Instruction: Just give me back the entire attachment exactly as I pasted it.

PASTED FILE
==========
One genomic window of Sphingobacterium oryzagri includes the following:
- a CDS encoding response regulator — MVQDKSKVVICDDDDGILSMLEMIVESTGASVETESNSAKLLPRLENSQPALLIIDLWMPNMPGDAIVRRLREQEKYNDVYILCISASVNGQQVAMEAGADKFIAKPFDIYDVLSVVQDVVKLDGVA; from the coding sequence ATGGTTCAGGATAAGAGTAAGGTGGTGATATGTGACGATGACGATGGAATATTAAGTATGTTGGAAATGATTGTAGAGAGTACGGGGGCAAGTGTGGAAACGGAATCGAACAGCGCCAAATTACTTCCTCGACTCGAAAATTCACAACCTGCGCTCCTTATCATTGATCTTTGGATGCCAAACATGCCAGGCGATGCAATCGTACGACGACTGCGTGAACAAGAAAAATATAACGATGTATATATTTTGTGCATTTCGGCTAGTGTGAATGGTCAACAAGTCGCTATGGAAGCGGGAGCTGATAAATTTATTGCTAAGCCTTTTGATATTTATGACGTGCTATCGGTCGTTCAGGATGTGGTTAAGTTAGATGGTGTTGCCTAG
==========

One genomic window of Sphingobacterium oryzagri includes the following:
- a CDS encoding response regulator — MVQDKSKVVICDDDDGILSMLEMIVESTGASVETESNSAKLLPRLENSQPALLIIDLWMPNMPGDAIVRRLREQEKYNDVYILCISASVNGQQVAMEAGADKFIAKPFDIYDVLSVVQDVVKLDGVA; from the coding sequence ATGGTTCAGGATAAGAGTAAGGTGGTGATATGTGACGATGACGATGGAATATTAAGTATGTTGGAAATGATTGTAGAGAGTACGGGGGCAAGTGTGGAAACGGAATCGAACAGCGCCAAATTACTTCCTCGACTCGAAAATTCACAACCTGCGCTCCTTATCATTGATCTTTGGATGCCAAACATGCCAGGCGATGCAATCGTACGACGACTGCGTGAACAAGAAAAATATAACGATGTATATATTTTGTGCATTTCGGCTAGTGTGAATGGTCAACAAGTCGCTATGGAAGCGGGAGCTGATAAATTTATTGCTAAGCCTTTTGATATTTATGACGTGCTATCGGTCGTTCAGGATGTGGTTAAGTTAGATGGTGTTGCCTAG